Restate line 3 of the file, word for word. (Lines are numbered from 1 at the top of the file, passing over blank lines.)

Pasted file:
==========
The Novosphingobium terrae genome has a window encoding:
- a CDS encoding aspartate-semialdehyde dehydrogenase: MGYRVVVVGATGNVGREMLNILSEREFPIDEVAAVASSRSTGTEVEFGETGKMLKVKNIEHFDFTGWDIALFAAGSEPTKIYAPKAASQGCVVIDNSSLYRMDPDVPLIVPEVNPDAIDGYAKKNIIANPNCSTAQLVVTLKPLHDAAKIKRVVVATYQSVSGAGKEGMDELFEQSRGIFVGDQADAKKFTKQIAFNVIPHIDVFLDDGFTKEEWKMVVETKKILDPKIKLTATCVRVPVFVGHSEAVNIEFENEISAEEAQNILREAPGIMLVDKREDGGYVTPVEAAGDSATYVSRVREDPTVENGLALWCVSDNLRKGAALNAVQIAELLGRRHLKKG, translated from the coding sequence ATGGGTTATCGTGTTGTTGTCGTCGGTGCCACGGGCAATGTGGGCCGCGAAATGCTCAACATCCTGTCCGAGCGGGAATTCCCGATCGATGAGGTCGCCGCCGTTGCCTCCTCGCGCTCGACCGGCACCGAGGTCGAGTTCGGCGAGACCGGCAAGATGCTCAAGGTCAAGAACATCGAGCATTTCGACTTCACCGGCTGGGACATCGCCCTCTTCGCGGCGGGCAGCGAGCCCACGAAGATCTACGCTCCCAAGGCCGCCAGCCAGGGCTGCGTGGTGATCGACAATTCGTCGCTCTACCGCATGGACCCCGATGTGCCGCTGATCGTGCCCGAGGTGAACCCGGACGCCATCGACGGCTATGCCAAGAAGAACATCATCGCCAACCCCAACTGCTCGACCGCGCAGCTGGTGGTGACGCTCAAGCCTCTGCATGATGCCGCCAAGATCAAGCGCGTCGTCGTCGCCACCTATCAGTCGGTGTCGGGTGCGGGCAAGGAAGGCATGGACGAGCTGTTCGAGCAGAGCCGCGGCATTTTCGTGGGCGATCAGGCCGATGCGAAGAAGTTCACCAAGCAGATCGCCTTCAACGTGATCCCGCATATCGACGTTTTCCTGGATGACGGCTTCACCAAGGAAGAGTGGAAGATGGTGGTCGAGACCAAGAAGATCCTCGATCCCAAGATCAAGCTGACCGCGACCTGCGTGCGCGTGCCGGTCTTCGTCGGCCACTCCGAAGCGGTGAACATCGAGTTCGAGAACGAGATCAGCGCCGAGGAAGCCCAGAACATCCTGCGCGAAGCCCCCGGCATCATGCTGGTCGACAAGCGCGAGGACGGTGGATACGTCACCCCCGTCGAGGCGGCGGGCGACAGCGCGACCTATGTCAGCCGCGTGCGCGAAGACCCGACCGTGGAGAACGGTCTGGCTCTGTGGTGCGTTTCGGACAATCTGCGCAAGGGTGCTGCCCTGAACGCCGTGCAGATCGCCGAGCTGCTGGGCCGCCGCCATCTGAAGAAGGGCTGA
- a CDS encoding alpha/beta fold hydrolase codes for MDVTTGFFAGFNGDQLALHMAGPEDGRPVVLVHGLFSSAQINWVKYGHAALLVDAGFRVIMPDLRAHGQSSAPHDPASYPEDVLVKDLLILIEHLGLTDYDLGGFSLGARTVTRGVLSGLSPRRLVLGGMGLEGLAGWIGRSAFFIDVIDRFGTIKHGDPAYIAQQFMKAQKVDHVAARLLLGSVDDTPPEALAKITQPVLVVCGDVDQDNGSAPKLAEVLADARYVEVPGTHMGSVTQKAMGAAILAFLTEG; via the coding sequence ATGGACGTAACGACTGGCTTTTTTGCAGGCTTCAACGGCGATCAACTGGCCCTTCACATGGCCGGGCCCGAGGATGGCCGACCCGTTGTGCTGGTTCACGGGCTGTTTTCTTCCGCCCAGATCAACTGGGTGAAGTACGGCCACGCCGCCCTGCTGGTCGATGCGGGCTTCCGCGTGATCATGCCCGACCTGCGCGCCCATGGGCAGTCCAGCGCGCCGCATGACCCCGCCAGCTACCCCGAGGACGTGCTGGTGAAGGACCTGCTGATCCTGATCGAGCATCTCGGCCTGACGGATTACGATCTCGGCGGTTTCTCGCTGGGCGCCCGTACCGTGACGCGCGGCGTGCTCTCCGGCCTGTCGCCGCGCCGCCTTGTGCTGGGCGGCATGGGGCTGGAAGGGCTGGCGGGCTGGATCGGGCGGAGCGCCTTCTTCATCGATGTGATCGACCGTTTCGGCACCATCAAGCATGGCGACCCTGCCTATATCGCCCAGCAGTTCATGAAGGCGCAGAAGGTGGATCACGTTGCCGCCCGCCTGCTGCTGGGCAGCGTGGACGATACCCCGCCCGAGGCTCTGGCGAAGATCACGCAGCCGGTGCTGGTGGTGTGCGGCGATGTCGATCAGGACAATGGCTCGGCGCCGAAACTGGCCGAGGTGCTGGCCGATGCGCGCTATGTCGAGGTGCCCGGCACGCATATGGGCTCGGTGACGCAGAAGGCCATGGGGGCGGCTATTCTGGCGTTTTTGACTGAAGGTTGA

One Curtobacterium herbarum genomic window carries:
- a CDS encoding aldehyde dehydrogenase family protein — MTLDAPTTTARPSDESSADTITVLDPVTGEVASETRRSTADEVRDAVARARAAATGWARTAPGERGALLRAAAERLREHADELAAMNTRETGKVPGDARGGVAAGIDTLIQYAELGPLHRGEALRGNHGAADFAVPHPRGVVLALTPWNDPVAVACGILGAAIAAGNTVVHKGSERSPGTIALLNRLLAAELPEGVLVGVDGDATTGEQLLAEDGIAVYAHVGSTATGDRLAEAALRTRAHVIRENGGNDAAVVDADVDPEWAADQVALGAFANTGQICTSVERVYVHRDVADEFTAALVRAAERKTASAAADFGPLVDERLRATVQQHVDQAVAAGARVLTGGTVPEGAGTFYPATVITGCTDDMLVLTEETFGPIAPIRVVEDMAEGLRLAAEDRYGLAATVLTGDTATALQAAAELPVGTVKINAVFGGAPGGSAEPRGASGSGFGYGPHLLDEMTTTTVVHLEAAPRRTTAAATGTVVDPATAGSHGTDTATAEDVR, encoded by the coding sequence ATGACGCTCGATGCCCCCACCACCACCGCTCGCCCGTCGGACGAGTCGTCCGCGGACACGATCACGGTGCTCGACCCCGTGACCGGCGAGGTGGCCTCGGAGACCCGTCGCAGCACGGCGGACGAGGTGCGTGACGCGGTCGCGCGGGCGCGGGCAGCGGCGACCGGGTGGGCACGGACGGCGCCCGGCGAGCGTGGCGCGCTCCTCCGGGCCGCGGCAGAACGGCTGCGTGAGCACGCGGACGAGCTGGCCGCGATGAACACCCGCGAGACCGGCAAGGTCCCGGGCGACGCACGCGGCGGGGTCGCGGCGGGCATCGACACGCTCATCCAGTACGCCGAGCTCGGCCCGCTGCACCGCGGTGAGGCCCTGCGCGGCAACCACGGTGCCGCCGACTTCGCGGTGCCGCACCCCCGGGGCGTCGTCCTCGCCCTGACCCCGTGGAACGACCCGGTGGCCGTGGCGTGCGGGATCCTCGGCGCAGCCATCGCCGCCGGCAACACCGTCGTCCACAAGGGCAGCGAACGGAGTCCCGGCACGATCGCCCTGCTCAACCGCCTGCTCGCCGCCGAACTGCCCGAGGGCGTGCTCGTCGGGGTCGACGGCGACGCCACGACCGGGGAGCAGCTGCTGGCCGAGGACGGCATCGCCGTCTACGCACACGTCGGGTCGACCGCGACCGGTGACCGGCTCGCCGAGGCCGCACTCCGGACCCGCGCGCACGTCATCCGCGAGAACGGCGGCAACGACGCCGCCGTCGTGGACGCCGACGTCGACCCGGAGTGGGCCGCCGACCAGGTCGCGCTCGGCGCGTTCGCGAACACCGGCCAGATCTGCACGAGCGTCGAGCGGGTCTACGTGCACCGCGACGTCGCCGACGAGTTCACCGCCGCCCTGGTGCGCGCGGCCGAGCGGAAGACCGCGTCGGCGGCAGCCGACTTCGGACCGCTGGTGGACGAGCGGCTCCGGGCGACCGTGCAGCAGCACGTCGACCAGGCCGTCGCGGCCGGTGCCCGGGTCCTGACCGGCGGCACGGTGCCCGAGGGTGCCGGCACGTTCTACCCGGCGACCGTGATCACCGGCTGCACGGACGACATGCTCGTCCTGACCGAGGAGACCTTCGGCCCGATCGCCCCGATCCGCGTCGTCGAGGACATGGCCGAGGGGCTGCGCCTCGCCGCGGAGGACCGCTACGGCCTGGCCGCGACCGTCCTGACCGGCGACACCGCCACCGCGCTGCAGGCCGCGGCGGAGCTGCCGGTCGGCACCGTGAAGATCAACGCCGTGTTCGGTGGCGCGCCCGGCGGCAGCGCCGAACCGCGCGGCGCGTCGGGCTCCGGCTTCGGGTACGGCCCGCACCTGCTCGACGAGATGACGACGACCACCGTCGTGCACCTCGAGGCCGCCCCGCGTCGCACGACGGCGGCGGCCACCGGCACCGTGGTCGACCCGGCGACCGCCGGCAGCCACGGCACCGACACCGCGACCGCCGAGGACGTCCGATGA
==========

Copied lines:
- a CDS encoding alpha/beta fold hydrolase codes for MDVTTGFFAGFNGDQLALHMAGPEDGRPVVLVHGLFSSAQINWVKYGHAALLVDAGFRVIMPDLRAHGQSSAPHDPASYPEDVLVKDLLILIEHLGLTDYDLGGFSLGARTVTRGVLSGLSPRRLVLGGMGLEGLAGWIGRSAFFIDVIDRFGTIKHGDPAYIAQQFMKAQKVDHVAARLLLGSVDDTPPEALAKITQPVLVVCGDVDQDNGSAPKLAEVLADARYVEVPGTHMGSVTQKAMGAAILAFLTEG; via the coding sequence ATGGACGTAACGACTGGCTTTTTTGCAGGCTTCAACGGCGATCAACTGGCCCTTCACATGGCCGGGCCCGAGGATGGCCGACCCGTTGTGCTGGTTCACGGGCTGTTTTCTTCCGCCCAGATCAACTGGGTGAAGTACGGCCACGCCGCCCTGCTGGTCGATGCGGGCTTCCGCGTGATCATGCCCGACCTGCGCGCCCATGGGCAGTCCAGCGCGCCGCATGACCCCGCCAGCTACCCCGAGGACGTGCTGGTGAAGGACCTGCTGATCCTGATCGAGCATCTCGGCCTGACGGATTACGATCTCGGCGGTTTCTCGCTGGGCGCCCGTACCGTGACGCGCGGCGTGCTCTCCGGCCTGTCGCCGCGCCGCCTTGTGCTGGGCGGCATGGGGCTGGAAGGGCTGGCGGGCTGGATCGGGCGGAGCGCCTTCTTCATCGATGTGATCGACCGTTTCGGCACCATCAAGCATGGCGACCCTGCCTATATCGCCCAGCAGTTCATGAAGGCGCAGAAGGTGGATCACGTTGCCGCCCGCCTGCTGCTGGGCAGCGTGGACGATACCCCGCCCGAGGCTCTGGCGAAGATCACGCAGCCGGTGCTGGTGGTGTGCGGCGATGTCGATCAGGACAATGGCTCGGCGCCGAAACTGGCCGAGGTGCTGGCCGATGCGCGCTATGTCGAGGTGCCCGGCACGCATATGGGCTCGGTGACGCAGAAGGCCATGGGGGCGGCTATTCTGGCGTTTTTGACTGAAGGTTGA